In December 2016, The American Friends Service Committee published a report entitled A New Public Safety Framework for Arizona: Charting a Path Forward. The Report gave an overview of the Arizona sentencing laws that led to high rates of incarceration compared to other states.
One cause is mandatory sentencing according to A.R.S. § 13-702 through 707. These laws have shifted the power of discretion in determining sentences from judges to prosecutors:
“The incentive is for prosecutors to stack as many charges as possible against the defendant in order to convince them to accept a plea to a lesser charge rather than take their case to trial. Trials are lengthy and expensive. Plea bargains are the “grease in the wheels” of the criminal justice system, ensuring that cases are adjudicated quickly. By bringing a high number of charges against a defendant, the prosecutor can credibly say that if the person were to take their case to trial and lose, they would be facing an extremely long sentence. Thus, the vast majority take the plea that is offered to them. In 2010, plea bargains accounted for 95.6 percent of all felony criminal convictions in Maricopa County; only 1.6 percent of felony criminal cases filed went to trial, according to court records.42 “Sentencing is nearly all done by plea bargaining instead of before a judge in open court,” said Pima County Public Defender Robert Hirsh, “The deal is always driven by the risk of a higher sentence.” Visit the original PDF here.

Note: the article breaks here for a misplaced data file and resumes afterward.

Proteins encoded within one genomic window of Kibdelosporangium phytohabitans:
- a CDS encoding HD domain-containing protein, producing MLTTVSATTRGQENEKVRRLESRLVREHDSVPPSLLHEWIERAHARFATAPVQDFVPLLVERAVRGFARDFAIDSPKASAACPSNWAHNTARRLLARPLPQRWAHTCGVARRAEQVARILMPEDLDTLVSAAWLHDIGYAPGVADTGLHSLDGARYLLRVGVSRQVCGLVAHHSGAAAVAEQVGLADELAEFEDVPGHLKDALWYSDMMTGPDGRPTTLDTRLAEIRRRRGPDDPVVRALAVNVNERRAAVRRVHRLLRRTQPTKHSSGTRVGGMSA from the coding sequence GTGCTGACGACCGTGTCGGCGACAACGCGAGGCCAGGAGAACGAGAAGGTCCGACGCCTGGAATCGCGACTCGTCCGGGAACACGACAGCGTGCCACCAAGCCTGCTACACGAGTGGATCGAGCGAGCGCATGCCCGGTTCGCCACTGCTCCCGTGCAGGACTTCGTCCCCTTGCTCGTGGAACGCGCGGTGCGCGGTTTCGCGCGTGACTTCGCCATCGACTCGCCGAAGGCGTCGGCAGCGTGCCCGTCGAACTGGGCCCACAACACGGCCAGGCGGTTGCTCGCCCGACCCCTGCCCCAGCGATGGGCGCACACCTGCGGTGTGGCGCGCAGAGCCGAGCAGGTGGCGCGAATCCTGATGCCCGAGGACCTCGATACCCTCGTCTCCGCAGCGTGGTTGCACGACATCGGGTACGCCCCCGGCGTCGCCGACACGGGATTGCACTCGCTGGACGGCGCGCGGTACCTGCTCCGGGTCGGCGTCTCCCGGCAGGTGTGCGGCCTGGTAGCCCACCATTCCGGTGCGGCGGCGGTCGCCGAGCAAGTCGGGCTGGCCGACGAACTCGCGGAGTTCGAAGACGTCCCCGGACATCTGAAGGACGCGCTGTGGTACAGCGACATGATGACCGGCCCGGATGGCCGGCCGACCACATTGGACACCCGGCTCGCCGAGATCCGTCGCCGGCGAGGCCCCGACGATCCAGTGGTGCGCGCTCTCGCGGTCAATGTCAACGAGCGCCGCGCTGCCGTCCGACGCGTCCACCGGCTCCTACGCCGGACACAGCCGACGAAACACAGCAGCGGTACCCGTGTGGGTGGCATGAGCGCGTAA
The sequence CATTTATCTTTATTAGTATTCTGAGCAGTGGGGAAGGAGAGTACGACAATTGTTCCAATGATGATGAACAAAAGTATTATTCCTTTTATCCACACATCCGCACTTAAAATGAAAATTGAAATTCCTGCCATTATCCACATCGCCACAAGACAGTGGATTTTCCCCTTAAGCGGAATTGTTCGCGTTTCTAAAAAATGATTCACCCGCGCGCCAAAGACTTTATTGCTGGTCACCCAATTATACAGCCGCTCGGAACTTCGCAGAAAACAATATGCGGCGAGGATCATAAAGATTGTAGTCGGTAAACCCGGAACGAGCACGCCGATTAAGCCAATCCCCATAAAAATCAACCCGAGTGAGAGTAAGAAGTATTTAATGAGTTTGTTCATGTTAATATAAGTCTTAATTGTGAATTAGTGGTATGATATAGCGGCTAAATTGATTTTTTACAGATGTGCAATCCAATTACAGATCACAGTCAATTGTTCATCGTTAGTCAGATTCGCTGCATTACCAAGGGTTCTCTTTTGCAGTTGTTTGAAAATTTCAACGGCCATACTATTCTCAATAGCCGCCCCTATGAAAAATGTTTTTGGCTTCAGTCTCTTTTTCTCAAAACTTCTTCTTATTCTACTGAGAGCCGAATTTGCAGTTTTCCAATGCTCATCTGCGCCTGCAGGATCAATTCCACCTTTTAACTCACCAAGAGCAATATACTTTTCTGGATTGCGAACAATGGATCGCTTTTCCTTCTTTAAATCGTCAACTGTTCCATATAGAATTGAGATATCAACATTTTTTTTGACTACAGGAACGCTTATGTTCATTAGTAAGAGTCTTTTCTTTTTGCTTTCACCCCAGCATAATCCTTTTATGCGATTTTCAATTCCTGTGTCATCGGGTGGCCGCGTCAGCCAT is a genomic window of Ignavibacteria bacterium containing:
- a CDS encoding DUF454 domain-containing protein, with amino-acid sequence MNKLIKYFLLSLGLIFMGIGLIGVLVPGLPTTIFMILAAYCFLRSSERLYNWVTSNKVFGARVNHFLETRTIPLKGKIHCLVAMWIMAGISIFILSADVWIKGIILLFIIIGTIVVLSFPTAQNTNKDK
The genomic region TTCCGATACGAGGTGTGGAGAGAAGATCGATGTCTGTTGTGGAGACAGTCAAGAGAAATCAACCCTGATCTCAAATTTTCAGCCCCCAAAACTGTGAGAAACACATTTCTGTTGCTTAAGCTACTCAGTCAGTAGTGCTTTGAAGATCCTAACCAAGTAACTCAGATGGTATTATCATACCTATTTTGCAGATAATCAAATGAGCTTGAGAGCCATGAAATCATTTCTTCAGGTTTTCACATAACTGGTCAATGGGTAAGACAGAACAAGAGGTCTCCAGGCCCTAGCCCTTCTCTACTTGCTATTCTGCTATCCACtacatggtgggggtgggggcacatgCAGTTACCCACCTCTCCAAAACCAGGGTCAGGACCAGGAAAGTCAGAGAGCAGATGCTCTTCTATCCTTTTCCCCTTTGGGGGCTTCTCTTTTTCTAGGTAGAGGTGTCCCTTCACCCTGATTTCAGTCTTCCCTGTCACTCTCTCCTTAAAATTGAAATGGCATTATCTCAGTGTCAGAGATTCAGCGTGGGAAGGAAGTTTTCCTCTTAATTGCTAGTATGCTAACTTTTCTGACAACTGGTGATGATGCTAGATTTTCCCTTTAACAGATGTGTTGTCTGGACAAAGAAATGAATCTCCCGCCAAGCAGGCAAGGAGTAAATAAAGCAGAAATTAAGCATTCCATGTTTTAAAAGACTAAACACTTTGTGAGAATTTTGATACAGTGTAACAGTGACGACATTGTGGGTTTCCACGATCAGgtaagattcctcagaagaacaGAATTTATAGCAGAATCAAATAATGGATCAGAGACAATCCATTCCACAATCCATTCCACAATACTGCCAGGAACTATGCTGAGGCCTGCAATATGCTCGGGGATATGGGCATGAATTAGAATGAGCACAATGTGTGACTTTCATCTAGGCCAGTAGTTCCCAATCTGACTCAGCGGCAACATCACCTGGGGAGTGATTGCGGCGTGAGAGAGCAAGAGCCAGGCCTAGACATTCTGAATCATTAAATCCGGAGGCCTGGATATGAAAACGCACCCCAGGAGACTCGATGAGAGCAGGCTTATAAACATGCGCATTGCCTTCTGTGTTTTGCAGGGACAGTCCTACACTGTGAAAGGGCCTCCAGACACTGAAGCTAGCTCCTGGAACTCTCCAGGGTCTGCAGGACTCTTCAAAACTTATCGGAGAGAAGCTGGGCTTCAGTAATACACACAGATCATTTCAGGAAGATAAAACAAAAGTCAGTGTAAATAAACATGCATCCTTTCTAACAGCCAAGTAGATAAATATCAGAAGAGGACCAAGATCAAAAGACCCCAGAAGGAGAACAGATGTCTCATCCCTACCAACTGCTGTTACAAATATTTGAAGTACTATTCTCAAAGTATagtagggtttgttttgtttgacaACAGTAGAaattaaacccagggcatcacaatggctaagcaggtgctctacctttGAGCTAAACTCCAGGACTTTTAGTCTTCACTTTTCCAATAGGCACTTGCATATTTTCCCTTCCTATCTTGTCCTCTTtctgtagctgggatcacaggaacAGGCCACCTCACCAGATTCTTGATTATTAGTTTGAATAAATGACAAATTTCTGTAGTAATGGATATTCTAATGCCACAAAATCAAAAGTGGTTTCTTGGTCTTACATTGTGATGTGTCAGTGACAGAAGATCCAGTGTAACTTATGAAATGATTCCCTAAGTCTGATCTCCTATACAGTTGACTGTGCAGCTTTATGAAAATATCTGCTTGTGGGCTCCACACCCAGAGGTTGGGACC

Another cause is harsh sentences for drug offenses. The Report noted:
“In general, Arizona applies a much longer sentence for lower amounts of both possession and sales. For example, to qualify for a charge of possession for sale of marijuana, an individual would have to have 50lbs of the substance in Texas and 100lbs in Nevada. But possession of just 4lbs in Arizona is enough to charge for this category of “drug sales,” and can result in a minimum sentence of 4 years in prison. Yet, in Nevada, that same charge—triggered by having 25 times more marijuana— would earn the person just one year of prison time. Arizona’s drug laws treat the lowest-level sellers, most of whom are addicts, like major players in the drug market.
Many drug offenses, including possession with intent to sell, are Class 2 felonies regardless of the circumstances. This is just one felony class level below first-degree murder. Because of this, non-violent addict-sellers can get prison terms longer than some violent offenders.” First seen published on https://afscarizona.files.wordpress.com/2014/03/a-new-public-safety-framework-for-arizona-december-2016.pdf
Arizona sentencing laws are rigid and harsh. You need a defense attorney with decades of experience in negotiating favorable plea agreements for clients in order to shift the balance of power away from the prosecutors.
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